Controlling the moisture content in your materials is an important part of obtaining a high quality extrusion. If moisture is not eliminated, polymer chains can weaken, diameter consistency suffers, and air bubbles can form in the filament as trapped water vapor expands when heated. Extruded filament that contains air bubbles will exhibit a signature 'popping' sound when the air pocket reaches the nozzle on your 3D printer, adversely affecting print quality.
Manufacturers take every measure to control the moisture content in their pellets at the point of production, but beyond that, the task of moisture removal is at the extrusion point.
Different plastics absorb moisture at vastly different rates. Materials that readily absorb moisture from the air are referred to as hygroscopic materials. Materials that are resistant to ambient moisture are referred to as non-hygroscopic. Unfortunately, many of the materials that are used in 3D printing are hygroscopic, such as ABS, PLA, PETG, PC, and Nylon. It's important to consider the degree to which this is the case, as PLA, PETG, and Nylon are far more sensitive to moisture uptake than ABS.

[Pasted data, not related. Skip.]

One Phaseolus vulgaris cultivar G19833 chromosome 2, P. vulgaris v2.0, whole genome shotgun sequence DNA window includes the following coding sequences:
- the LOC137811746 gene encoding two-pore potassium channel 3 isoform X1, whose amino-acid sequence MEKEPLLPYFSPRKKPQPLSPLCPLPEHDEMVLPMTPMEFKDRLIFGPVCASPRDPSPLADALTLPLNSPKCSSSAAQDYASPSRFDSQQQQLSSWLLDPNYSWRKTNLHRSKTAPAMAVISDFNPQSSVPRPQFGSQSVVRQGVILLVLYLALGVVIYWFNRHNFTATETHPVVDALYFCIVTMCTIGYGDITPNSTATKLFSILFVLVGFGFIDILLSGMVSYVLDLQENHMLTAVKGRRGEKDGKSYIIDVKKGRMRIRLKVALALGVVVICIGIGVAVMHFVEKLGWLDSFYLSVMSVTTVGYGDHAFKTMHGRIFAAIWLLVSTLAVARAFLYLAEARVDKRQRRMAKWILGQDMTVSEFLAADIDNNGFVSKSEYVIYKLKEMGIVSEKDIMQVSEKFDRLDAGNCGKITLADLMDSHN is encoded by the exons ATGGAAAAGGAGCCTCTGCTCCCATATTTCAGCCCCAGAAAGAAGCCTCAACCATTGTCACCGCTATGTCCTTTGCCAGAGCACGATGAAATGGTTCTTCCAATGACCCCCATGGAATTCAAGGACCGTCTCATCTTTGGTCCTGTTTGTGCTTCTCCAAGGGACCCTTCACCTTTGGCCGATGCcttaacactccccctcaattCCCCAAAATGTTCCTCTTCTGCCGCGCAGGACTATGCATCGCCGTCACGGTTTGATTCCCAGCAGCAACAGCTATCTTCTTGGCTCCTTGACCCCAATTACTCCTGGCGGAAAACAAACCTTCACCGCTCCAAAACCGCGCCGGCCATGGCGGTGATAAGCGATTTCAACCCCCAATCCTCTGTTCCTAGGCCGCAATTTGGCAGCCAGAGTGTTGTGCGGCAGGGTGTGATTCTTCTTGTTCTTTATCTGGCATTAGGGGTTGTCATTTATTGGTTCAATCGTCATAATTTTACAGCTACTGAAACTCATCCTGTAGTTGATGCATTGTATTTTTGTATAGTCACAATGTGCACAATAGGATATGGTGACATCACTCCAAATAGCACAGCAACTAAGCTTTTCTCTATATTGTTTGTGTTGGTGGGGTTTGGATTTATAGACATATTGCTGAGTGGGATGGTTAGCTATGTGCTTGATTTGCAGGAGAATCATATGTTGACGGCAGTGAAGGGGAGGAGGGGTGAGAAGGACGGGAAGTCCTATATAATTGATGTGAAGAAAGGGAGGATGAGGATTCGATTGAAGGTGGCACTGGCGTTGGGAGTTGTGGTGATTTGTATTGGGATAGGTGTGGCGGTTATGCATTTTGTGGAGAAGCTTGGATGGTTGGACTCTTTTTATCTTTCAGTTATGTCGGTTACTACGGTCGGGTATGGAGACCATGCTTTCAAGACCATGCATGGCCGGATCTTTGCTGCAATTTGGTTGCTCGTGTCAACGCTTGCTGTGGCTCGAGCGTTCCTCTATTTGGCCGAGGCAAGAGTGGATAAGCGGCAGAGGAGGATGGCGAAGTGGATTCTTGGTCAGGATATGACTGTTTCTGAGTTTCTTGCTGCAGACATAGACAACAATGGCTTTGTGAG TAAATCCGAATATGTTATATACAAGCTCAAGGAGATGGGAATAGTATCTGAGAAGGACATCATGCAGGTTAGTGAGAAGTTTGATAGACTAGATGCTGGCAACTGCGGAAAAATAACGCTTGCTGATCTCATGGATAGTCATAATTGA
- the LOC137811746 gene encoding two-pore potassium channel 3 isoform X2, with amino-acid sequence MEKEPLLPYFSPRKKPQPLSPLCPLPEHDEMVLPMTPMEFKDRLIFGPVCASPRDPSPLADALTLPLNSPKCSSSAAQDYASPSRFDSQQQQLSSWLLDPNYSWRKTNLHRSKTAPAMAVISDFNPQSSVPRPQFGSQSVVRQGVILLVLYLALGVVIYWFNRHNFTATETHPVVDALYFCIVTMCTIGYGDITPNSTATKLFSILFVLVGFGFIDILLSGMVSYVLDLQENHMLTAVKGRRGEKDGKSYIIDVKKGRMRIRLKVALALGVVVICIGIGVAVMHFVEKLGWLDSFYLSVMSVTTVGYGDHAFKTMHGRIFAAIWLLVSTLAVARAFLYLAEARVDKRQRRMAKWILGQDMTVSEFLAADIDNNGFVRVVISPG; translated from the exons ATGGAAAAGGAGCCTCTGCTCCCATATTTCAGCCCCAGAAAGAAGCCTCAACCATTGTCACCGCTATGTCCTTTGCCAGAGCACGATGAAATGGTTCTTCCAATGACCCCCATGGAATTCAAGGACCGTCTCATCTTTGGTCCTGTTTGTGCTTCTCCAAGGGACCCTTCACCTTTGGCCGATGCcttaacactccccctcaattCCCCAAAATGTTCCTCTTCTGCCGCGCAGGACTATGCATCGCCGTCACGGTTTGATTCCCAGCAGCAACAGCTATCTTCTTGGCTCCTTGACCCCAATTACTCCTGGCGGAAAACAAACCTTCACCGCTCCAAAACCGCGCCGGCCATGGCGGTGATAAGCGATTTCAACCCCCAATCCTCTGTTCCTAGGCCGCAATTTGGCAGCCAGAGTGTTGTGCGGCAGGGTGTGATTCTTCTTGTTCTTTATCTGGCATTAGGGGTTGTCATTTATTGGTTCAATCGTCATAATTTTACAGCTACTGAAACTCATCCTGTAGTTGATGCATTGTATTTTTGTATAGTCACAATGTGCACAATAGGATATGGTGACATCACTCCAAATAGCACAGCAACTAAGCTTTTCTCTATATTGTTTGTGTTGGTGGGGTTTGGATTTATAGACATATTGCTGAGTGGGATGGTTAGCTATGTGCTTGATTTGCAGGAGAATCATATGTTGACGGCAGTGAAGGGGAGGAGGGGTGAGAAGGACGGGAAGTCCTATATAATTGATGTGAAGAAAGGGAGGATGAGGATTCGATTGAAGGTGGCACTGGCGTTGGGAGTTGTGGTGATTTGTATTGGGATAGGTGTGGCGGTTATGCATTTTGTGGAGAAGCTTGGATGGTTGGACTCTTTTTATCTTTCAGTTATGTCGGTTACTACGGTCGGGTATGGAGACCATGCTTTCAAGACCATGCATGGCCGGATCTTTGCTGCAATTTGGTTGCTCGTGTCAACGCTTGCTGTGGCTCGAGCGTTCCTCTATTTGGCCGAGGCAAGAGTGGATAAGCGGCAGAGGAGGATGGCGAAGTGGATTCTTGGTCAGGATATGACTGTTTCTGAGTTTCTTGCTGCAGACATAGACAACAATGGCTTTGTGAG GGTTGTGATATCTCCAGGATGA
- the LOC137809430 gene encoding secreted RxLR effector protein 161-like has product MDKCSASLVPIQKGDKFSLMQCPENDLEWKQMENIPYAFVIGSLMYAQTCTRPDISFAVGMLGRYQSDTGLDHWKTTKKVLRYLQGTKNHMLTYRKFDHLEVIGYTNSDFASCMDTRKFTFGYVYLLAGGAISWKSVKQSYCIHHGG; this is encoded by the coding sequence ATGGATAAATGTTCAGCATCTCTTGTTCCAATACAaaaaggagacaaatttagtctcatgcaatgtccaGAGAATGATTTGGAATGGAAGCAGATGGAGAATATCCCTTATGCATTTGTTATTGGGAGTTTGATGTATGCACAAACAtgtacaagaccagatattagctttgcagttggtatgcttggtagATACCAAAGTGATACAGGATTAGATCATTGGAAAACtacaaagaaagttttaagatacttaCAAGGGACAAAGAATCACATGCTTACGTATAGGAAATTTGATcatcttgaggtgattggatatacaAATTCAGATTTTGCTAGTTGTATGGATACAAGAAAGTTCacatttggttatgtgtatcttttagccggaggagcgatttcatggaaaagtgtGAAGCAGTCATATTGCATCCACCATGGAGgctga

A resin dryer is used to remove moisture from the materials that require it, and we have several here at Filabot that operate around the clock for this purpose. Once the material is dry, it should be used immediately or it should be stored in a suitable container with desiccant. Any air tight container will do. Out of an in-house need, we came up with our own solutions for polymer storage - a large stackable jug and a smaller container for additives.
The larger jug
is made from HDPE, holds about 15 lbs of material, and features a 3D printed re-loadable desiccant cage and a label for notes and material ID.
The smaller container
for additives and colorants holds about 1 lb of material and also features a 3D printed re-loadable desiccant cage and a label on the rear.